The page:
wild and precious
Today is the summer solstice. I’d forgotten that Leap Years such as this deliver summer one day sooner. And while I knew that the ancients positioned the pillars at Stonehenge (2600 B.C.) to visually mark this particular transit, I just learned that the great pyramids (2500 B.C.) were aligned so that the solstice sun strikes the midpoint between when viewed from the Sphinx.
The who and how and why of these monumental milestones enthrall me.
But no more so than the mysteries of the here and now. Which makes me oh-so-grateful for poets such as Mary Oliver who wrap words around them with such grace:
The Summer Day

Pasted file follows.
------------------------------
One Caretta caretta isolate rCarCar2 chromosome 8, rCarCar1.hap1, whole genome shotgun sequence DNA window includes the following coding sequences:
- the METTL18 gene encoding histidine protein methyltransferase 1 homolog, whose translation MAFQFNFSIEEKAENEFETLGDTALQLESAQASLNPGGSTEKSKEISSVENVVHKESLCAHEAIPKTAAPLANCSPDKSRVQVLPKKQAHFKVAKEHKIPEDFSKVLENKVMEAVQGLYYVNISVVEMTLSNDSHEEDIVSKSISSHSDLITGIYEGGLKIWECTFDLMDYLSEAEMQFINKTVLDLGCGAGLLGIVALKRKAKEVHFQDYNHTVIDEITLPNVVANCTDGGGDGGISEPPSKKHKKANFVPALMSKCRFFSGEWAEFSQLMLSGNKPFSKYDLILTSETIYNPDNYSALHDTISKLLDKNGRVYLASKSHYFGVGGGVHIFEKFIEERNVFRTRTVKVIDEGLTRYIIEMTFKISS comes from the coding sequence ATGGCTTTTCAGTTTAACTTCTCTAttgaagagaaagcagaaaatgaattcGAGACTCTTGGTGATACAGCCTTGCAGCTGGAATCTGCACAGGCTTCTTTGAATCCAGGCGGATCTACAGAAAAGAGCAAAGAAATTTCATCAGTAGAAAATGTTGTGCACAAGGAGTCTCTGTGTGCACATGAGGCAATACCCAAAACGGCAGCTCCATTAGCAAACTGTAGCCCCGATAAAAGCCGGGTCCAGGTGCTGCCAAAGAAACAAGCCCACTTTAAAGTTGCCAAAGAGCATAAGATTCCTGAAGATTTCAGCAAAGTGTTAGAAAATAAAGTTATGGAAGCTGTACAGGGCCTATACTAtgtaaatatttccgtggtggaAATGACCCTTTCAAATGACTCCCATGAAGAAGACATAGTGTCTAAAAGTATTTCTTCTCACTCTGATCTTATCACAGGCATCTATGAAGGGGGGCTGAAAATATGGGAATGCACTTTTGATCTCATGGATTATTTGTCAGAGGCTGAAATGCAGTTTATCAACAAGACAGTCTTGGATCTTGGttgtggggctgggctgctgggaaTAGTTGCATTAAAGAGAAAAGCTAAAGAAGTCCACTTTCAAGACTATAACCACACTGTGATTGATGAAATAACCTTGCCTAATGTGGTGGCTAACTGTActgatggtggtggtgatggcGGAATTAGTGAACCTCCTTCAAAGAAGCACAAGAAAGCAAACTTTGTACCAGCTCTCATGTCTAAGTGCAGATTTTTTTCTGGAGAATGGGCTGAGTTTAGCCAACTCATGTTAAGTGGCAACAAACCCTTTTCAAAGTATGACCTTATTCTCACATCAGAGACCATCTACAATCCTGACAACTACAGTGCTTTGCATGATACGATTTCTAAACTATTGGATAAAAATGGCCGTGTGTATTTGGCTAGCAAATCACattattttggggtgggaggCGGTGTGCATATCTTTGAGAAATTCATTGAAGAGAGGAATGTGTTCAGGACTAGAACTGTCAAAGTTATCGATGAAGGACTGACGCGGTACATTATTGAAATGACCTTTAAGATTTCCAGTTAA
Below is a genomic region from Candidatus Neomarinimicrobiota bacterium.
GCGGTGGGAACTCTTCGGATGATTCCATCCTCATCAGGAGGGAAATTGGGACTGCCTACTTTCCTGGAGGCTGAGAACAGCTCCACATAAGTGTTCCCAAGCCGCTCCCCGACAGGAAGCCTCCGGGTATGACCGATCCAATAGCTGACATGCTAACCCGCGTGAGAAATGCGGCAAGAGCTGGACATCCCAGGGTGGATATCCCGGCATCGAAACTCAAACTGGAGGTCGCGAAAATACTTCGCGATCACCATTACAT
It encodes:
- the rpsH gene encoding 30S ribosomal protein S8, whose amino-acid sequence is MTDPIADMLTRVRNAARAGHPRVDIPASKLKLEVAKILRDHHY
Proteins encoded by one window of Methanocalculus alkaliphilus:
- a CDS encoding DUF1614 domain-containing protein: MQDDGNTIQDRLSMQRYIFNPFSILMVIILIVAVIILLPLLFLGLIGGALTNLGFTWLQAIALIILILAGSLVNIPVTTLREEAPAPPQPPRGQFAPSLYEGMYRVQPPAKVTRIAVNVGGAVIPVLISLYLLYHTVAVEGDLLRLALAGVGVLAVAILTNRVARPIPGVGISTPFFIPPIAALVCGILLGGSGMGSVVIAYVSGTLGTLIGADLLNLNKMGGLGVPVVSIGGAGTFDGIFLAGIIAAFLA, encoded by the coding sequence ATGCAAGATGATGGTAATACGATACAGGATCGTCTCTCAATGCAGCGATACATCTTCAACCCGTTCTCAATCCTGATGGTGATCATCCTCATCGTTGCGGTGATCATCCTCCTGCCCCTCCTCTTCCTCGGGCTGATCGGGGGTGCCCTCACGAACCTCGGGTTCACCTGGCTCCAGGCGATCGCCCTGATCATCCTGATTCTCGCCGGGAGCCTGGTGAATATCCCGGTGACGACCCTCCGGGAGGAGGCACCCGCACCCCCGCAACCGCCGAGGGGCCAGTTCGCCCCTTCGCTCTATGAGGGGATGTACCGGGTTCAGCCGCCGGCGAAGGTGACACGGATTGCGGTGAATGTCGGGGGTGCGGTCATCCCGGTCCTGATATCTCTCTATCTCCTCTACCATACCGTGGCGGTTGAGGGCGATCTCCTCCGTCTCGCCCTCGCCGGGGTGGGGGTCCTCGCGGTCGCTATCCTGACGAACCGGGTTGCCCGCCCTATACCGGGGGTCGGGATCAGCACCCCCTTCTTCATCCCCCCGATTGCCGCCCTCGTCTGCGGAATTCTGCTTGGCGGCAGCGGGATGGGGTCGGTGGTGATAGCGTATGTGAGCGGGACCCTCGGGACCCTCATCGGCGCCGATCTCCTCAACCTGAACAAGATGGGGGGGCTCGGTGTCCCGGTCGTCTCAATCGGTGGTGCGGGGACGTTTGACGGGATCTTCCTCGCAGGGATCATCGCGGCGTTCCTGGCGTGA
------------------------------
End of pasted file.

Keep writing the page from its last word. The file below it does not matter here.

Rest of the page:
Who made the world?
Who made the swan, and the black bear?
Who made the grasshopper?
This grasshopper, I mean—
the one who has flung herself out of the grass,
the one who is eating sugar out of my hand,
who is moving her jaws back and forth instead of up and down—
who is gazing around with her enormous and complicated eyes.
Now she lifts her pale forearms and thoroughly washes her face.
Now she snaps her wings open, and floats away.
I don’t know exactly what a prayer is.
I do know how to pay attention, how to fall down
into the grass, how to kneel down in the grass,
how to be idle and blessed, how to stroll through the fields,
which is what I have been doing all day.
Tell me, what else should I have done?
Doesn’t everything die at last, and too soon?
Tell me, what is it you plan to do
with your one wild and precious life?
Photo: Summer solstice at Stonehenge (Wikipedia)